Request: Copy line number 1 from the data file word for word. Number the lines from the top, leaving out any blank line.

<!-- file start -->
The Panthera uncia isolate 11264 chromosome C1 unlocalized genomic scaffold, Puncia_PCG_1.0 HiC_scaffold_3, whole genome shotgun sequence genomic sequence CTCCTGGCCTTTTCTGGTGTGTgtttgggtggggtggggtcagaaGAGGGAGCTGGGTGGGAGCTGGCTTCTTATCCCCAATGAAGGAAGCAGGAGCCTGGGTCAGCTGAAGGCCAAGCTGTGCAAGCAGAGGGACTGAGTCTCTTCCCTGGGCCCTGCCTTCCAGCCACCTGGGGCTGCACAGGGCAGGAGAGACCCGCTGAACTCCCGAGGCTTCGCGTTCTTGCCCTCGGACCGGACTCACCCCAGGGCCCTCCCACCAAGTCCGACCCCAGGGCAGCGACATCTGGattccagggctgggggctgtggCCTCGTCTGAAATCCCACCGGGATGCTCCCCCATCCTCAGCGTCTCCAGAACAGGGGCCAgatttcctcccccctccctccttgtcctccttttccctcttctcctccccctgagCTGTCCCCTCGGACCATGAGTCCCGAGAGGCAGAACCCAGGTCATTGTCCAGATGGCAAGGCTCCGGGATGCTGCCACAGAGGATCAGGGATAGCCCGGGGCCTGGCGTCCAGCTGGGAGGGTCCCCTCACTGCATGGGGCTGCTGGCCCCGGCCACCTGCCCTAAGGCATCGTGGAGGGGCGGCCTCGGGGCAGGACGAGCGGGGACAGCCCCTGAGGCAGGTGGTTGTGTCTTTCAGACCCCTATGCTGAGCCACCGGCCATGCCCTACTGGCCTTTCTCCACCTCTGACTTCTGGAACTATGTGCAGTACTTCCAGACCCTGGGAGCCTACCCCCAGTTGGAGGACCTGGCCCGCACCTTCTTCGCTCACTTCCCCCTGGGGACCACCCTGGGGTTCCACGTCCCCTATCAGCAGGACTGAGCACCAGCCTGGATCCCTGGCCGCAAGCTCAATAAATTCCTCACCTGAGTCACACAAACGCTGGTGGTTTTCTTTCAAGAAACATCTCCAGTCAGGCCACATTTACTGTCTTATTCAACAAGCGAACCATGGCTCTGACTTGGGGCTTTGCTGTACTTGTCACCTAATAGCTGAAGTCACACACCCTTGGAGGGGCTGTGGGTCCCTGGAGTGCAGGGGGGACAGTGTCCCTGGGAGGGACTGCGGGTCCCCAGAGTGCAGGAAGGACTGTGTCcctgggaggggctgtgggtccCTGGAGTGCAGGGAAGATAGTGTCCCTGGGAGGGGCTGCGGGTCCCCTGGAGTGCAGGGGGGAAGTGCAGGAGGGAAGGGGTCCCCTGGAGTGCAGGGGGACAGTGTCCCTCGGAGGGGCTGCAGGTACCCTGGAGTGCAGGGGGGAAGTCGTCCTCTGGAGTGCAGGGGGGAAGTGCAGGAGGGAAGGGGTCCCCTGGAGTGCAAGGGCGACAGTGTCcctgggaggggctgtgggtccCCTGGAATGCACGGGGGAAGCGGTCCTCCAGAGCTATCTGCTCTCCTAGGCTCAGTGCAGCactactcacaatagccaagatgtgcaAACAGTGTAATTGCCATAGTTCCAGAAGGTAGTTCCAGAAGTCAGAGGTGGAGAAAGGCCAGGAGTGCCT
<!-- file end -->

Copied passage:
The Panthera uncia isolate 11264 chromosome C1 unlocalized genomic scaffold, Puncia_PCG_1.0 HiC_scaffold_3, whole genome shotgun sequence genomic sequence CTCCTGGCCTTTTCTGGTGTGTgtttgggtggggtggggtcagaaGAGGGAGCTGGGTGGGAGCTGGCTTCTTATCCCCAATGAAGGAAGCAGGAGCCTGGGTCAGCTGAAGGCCAAGCTGTGCAAGCAGAGGGACTGAGTCTCTTCCCTGGGCCCTGCCTTCCAGCCACCTGGGGCTGCACAGGGCAGGAGAGACCCGCTGAACTCCCGAGGCTTCGCGTTCTTGCCCTCGGACCGGACTCACCCCAGGGCCCTCCCACCAAGTCCGACCCCAGGGCAGCGACATCTGGattccagggctgggggctgtggCCTCGTCTGAAATCCCACCGGGATGCTCCCCCATCCTCAGCGTCTCCAGAACAGGGGCCAgatttcctcccccctccctccttgtcctccttttccctcttctcctccccctgagCTGTCCCCTCGGACCATGAGTCCCGAGAGGCAGAACCCAGGTCATTGTCCAGATGGCAAGGCTCCGGGATGCTGCCACAGAGGATCAGGGATAGCCCGGGGCCTGGCGTCCAGCTGGGAGGGTCCCCTCACTGCATGGGGCTGCTGGCCCCGGCCACCTGCCCTAAGGCATCGTGGAGGGGCGGCCTCGGGGCAGGACGAGCGGGGACAGCCCCTGAGGCAGGTGGTTGTGTCTTTCAGACCCCTATGCTGAGCCACCGGCCATGCCCTACTGGCCTTTCTCCACCTCTGACTTCTGGAACTATGTGCAGTACTTCCAGACCCTGGGAGCCTACCCCCAGTTGGAGGACCTGGCCCGCACCTTCTTCGCTCACTTCCCCCTGGGGACCACCCTGGGGTTCCACGTCCCCTATCAGCAGGACTGAGCACCAGCCTGGATCCCTGGCCGCAAGCTCAATAAATTCCTCACCTGAGTCACACAAACGCTGGTGGTTTTCTTTCAAGAAACATCTCCAGTCAGGCCACATTTACTGTCTTATTCAACAAGCGAACCATGGCTCTGACTTGGGGCTTTGCTGTACTTGTCACCTAATAGCTGAAGTCACACACCCTTGGAGGGGCTGTGGGTCCCTGGAGTGCAGGGGGGACAGTGTCCCTGGGAGGGACTGCGGGTCCCCAGAGTGCAGGAAGGACTGTGTCcctgggaggggctgtgggtccCTGGAGTGCAGGGAAGATAGTGTCCCTGGGAGGGGCTGCGGGTCCCCTGGAGTGCAGGGGGGAAGTGCAGGAGGGAAGGGGTCCCCTGGAGTGCAGGGGGACAGTGTCCCTCGGAGGGGCTGCAGGTACCCTGGAGTGCAGGGGGGAAGTCGTCCTCTGGAGTGCAGGGGGGAAGTGCAGGAGGGAAGGGGTCCCCTGGAGTGCAAGGGCGACAGTGTCcctgggaggggctgtgggtccCCTGGAATGCACGGGGGAAGCGGTCCTCCAGAGCTATCTGCTCTCCTAGGCTCAGTGCAGCactactcacaatagccaagatgtgcaAACAGTGTAATTGCCATAGTTCCAGAAGGTAGTTCCAGAAGTCAGAGGTGGAGAAAGGCCAGGAGTGCCT